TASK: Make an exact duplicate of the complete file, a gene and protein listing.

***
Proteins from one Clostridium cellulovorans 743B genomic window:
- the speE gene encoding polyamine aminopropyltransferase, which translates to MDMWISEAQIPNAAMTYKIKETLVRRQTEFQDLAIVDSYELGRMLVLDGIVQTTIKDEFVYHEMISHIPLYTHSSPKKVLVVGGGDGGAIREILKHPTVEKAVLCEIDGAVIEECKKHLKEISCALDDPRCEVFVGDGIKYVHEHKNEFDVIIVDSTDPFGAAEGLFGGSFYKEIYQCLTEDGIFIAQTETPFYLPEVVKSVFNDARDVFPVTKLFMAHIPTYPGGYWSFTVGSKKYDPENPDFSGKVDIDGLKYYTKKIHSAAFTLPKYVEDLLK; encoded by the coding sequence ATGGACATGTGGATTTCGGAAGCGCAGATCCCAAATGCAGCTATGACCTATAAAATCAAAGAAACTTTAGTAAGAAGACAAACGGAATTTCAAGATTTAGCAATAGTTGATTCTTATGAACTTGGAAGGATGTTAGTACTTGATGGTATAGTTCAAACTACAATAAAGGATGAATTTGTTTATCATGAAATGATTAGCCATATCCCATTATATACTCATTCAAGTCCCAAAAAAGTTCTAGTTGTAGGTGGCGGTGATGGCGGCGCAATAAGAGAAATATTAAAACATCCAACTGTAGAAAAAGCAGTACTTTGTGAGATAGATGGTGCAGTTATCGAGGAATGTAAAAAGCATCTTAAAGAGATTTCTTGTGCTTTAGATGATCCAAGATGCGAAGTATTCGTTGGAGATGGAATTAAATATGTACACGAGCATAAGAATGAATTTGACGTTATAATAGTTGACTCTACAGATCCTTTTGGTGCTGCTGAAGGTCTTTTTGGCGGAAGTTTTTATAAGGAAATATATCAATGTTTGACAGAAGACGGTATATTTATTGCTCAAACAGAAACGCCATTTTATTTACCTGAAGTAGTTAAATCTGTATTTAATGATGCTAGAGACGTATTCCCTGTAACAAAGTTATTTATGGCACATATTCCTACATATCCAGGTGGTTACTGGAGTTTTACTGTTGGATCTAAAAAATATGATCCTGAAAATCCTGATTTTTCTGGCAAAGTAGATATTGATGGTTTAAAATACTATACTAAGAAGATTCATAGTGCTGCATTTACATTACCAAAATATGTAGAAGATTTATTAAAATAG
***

Proteins from one Clostridium cellulovorans 743B genomic window:
- the speE gene encoding polyamine aminopropyltransferase, which translates to MDMWISEAQIPNAAMTYKIKETLVRRQTEFQDLAIVDSYELGRMLVLDGIVQTTIKDEFVYHEMISHIPLYTHSSPKKVLVVGGGDGGAIREILKHPTVEKAVLCEIDGAVIEECKKHLKEISCALDDPRCEVFVGDGIKYVHEHKNEFDVIIVDSTDPFGAAEGLFGGSFYKEIYQCLTEDGIFIAQTETPFYLPEVVKSVFNDARDVFPVTKLFMAHIPTYPGGYWSFTVGSKKYDPENPDFSGKVDIDGLKYYTKKIHSAAFTLPKYVEDLLK; encoded by the coding sequence ATGGACATGTGGATTTCGGAAGCGCAGATCCCAAATGCAGCTATGACCTATAAAATCAAAGAAACTTTAGTAAGAAGACAAACGGAATTTCAAGATTTAGCAATAGTTGATTCTTATGAACTTGGAAGGATGTTAGTACTTGATGGTATAGTTCAAACTACAATAAAGGATGAATTTGTTTATCATGAAATGATTAGCCATATCCCATTATATACTCATTCAAGTCCCAAAAAAGTTCTAGTTGTAGGTGGCGGTGATGGCGGCGCAATAAGAGAAATATTAAAACATCCAACTGTAGAAAAAGCAGTACTTTGTGAGATAGATGGTGCAGTTATCGAGGAATGTAAAAAGCATCTTAAAGAGATTTCTTGTGCTTTAGATGATCCAAGATGCGAAGTATTCGTTGGAGATGGAATTAAATATGTACACGAGCATAAGAATGAATTTGACGTTATAATAGTTGACTCTACAGATCCTTTTGGTGCTGCTGAAGGTCTTTTTGGCGGAAGTTTTTATAAGGAAATATATCAATGTTTGACAGAAGACGGTATATTTATTGCTCAAACAGAAACGCCATTTTATTTACCTGAAGTAGTTAAATCTGTATTTAATGATGCTAGAGACGTATTCCCTGTAACAAAGTTATTTATGGCACATATTCCTACATATCCAGGTGGTTACTGGAGTTTTACTGTTGGATCTAAAAAATATGATCCTGAAAATCCTGATTTTTCTGGCAAAGTAGATATTGATGGTTTAAAATACTATACTAAGAAGATTCATAGTGCTGCATTTACATTACCAAAATATGTAGAAGATTTATTAAAATAG